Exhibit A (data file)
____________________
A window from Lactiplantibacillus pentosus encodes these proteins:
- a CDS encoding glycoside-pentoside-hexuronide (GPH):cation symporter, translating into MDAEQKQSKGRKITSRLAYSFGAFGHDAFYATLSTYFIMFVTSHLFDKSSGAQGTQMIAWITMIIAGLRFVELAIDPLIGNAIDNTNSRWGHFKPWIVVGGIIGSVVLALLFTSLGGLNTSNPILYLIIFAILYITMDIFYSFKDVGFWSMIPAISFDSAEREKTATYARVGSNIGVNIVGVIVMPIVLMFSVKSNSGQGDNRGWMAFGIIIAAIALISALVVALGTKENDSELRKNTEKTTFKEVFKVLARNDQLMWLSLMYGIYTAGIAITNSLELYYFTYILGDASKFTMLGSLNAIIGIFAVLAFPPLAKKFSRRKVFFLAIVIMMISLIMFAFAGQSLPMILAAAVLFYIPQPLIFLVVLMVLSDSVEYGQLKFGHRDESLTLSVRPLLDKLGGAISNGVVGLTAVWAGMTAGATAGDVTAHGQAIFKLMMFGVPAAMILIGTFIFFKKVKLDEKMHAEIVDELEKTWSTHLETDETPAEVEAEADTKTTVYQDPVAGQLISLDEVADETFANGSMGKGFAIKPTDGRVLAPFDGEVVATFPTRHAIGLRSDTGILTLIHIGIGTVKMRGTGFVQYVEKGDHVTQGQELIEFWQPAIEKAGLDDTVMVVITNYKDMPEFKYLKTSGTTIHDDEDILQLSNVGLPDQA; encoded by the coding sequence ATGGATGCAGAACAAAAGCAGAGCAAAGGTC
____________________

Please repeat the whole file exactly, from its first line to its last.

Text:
A window from Lactiplantibacillus pentosus encodes these proteins:
- a CDS encoding glycoside-pentoside-hexuronide (GPH):cation symporter, translating into MDAEQKQSKGRKITSRLAYSFGAFGHDAFYATLSTYFIMFVTSHLFDKSSGAQGTQMIAWITMIIAGLRFVELAIDPLIGNAIDNTNSRWGHFKPWIVVGGIIGSVVLALLFTSLGGLNTSNPILYLIIFAILYITMDIFYSFKDVGFWSMIPAISFDSAEREKTATYARVGSNIGVNIVGVIVMPIVLMFSVKSNSGQGDNRGWMAFGIIIAAIALISALVVALGTKENDSELRKNTEKTTFKEVFKVLARNDQLMWLSLMYGIYTAGIAITNSLELYYFTYILGDASKFTMLGSLNAIIGIFAVLAFPPLAKKFSRRKVFFLAIVIMMISLIMFAFAGQSLPMILAAAVLFYIPQPLIFLVVLMVLSDSVEYGQLKFGHRDESLTLSVRPLLDKLGGAISNGVVGLTAVWAGMTAGATAGDVTAHGQAIFKLMMFGVPAAMILIGTFIFFKKVKLDEKMHAEIVDELEKTWSTHLETDETPAEVEAEADTKTTVYQDPVAGQLISLDEVADETFANGSMGKGFAIKPTDGRVLAPFDGEVVATFPTRHAIGLRSDTGILTLIHIGIGTVKMRGTGFVQYVEKGDHVTQGQELIEFWQPAIEKAGLDDTVMVVITNYKDMPEFKYLKTSGTTIHDDEDILQLSNVGLPDQA; encoded by the coding sequence ATGGATGCAGAACAAAAGCAGAGCAAAGGTC